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Paying Off Debt — What You Need to Know

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We’re all familiar with the overwhelming feeling of keeping up on payments — whether it’s credit cards, student loans, mortgages, car leases or even all of the above at once. Debt is often a necessary tool that can increase your quality of life, but if it causes stress, it's time to reduce or remove your dependence on it.
Learn how to take the anxiety out of debt and ultimately clear it from the books.

What are some mistakes we make with debt? 
It’s safe to say that most consumers use credit cards for almost anything. Whether it’s for an unexpected large expense or your daily coffee run, debt keeps racking up. Although many of us can confidently say our finances are in order, you might be surprised to find out exactly what you are doing wrong as you handle your debt and finances.

Some common mistakes we all make include:
  • Bad budgeting and spending habits. Bad spending habits are often due to having an impractical budget or no budget at all. Without a budget, you don’t know how much you are actually spending. Building a budget can be difficult, but after you have organized your finances, you will have better control of your money. You can download a budget app to get started. Your bank or credit union may also offer a money management tool as part of their digital banking solution.
  • Closing established accounts early. Closing established accounts prematurely can hurt your credit score. The longer you keep and maintain your oldest account, the stronger your credit history will be. When you pay down credit card debt to a zero balance, be sure to keep the account open to increase your credit availability.
  • Not knowing the rates and terms of your debt. If you don't know the details about your debt, you don't know how much interest you are paying. You can easily correct this mistake by looking at your monthly account statement and tracking how much you pay in finance charges.
  • Handling debt on your own. Whether you think you can tackle your debt on your own or you are hesitant to ask family for help, you can take advantage of other assistance. For instance, you might contact a nonprofit credit counselor at the National Foundation for Credit Counseling. Credit unions also often offer confidential and free financial wellness counseling and other resources to their members.
Make a plan that works
Don’t let debt discourage you from finding a way out! Before you begin paying debt, look at your finances and determine your monthly income and expenses.

Then consider strategies like these:
  • Snowball vs. avalanche. The snowball and avalanche strategies are both effective but are designed differently. Both target one account for quicker payoff by making additional or larger payments while paying the minimum monthly amount on all the other accounts. The snowball strategy targets the lowest credit card balance first, and the avalanche strategy targets the debt that has the highest interest rate.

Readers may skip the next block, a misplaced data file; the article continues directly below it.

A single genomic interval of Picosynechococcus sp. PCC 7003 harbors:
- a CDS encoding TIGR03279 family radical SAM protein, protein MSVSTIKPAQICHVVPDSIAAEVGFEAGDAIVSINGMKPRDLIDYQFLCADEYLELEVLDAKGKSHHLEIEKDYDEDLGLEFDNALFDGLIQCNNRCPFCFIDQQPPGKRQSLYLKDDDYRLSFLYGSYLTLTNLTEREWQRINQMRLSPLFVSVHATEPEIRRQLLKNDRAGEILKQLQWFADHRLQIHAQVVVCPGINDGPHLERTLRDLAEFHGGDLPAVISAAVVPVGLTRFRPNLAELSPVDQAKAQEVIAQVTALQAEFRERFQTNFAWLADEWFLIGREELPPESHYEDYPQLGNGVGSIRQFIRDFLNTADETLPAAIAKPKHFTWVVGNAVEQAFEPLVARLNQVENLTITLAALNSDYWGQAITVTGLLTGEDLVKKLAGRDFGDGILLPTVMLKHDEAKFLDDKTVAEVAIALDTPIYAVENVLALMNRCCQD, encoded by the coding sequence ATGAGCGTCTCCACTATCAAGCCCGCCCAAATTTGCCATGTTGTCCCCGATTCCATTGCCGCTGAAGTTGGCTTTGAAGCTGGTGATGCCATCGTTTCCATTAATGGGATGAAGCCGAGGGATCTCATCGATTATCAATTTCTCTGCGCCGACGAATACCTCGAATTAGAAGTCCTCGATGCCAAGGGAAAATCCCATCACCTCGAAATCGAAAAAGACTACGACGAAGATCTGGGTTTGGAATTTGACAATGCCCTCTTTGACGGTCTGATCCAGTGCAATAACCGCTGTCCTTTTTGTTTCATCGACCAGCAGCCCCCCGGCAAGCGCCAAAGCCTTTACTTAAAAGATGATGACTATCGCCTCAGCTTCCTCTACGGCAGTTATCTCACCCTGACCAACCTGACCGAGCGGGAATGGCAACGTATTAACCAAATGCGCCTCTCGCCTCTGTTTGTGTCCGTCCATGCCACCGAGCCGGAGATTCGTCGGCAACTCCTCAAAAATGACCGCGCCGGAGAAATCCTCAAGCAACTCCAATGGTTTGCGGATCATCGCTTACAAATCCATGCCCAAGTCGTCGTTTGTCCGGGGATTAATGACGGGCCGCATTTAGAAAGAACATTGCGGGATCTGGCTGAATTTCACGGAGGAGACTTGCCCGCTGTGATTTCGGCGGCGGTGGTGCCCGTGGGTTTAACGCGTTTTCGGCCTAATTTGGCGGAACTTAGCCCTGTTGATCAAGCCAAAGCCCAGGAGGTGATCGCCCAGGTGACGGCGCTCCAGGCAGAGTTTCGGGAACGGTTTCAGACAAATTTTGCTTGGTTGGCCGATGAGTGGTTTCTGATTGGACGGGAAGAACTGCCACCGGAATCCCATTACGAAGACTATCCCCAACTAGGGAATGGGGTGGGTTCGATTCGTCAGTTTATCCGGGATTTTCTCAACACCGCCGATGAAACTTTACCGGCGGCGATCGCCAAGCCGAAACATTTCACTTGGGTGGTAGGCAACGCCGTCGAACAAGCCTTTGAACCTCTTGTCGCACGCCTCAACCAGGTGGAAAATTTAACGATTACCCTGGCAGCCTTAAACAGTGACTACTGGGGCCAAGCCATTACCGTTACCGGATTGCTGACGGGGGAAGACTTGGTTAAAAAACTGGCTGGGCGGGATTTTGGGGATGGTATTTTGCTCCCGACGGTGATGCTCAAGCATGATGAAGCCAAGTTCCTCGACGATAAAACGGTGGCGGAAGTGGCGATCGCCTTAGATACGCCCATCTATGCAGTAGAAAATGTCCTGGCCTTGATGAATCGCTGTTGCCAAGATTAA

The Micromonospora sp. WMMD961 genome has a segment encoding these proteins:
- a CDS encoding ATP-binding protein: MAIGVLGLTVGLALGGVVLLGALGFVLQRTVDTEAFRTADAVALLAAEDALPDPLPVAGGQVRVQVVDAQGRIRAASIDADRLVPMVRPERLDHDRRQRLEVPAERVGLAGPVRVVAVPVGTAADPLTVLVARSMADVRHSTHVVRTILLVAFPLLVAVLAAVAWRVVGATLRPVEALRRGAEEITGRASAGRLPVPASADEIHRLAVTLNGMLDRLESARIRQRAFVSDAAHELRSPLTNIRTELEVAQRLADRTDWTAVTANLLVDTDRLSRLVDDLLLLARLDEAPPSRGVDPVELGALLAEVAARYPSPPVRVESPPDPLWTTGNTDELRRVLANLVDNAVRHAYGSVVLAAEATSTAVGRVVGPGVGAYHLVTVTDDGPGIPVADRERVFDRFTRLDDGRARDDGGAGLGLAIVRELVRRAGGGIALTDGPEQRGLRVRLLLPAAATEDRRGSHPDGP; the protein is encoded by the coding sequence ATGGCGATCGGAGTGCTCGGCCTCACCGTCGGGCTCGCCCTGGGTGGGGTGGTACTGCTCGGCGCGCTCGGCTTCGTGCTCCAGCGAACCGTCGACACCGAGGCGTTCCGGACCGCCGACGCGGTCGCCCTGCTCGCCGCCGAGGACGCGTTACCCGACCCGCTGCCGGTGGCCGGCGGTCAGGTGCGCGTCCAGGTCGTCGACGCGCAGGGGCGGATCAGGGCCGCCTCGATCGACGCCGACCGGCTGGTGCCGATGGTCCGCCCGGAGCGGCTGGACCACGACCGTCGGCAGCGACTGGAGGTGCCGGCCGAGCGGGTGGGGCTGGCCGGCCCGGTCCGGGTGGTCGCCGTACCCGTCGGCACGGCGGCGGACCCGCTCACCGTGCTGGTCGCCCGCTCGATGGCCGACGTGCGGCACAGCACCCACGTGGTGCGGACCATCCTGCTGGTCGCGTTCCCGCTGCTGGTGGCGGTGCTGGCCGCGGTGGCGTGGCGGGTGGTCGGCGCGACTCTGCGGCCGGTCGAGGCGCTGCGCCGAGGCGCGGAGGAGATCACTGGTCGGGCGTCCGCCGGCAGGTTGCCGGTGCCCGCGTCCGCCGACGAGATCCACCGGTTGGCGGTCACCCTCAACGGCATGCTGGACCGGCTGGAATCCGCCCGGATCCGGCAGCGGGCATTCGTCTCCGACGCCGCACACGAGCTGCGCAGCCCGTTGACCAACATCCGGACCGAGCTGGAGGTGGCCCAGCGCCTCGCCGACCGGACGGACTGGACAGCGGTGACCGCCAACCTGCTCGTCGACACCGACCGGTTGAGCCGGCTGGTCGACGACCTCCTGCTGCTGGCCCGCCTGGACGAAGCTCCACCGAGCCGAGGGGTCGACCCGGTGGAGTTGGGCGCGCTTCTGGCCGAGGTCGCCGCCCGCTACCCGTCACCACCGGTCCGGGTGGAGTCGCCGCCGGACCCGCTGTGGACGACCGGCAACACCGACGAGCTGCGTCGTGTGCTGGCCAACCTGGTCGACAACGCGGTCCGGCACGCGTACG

• Save or pay? When it comes to saving money or paying debt, saving money might make more sense. However, you might notice that interest rates on savings accounts or certificates of deposit are lower than loan and credit card interest rates. If you have money in a savings account at the bank and you also have a bank loan, you are likely paying more in interest than you earn. Therefore, it might make better sense to pay off your debt.
  • Set up an emergency fund and pay debt. While it may be difficult to set aside an emergency fund and pay off debt at the same time, the reality is that you should. It is recommended to save at least enough to cover three months of expenses. But start small, say with $100, and work your way up to three months of expenses. If you can accumulate an emergency fund, you’ll have that money to pay for expenses rather than charging your card or taking out a loan.
  • Refinance or debt consolidation. Refinancing debt is effective when the new rate is lower than your current rate or when you extend the repayment term. However, while extending the term reduces the monthly payment amount, your overall interest through the life of the loan could end up being higher. Debt consolidation is another way to combine multiple payments into one, possibly with a lower interest rate, and reduce your monthly payments. If you consolidate credit card debt, be sure not to use your credit cards.
Need support while paying off debt? 
Power Financial Credit Union is here to help you reach your financial goals. You’ll find a variety of financial resources, such as our debt consolidation calculator, that can help you take control of your finances. Members also have access to a complimentary Money Management tool to help with budgeting and savings goals. We even offer free one-on-one financial wellness reviews where we help members look for opportunities to save money and assist in the creation of an emergency fund. To date, we have saved members more than $5 million in fees and interest during these confidential sessions.

PFCU has been supporting South Florida members with financial resources and education for 70 years. Contact us online or visit any of our full-service branches across South Florida to learn more about saving money and turning your financial goals into realities.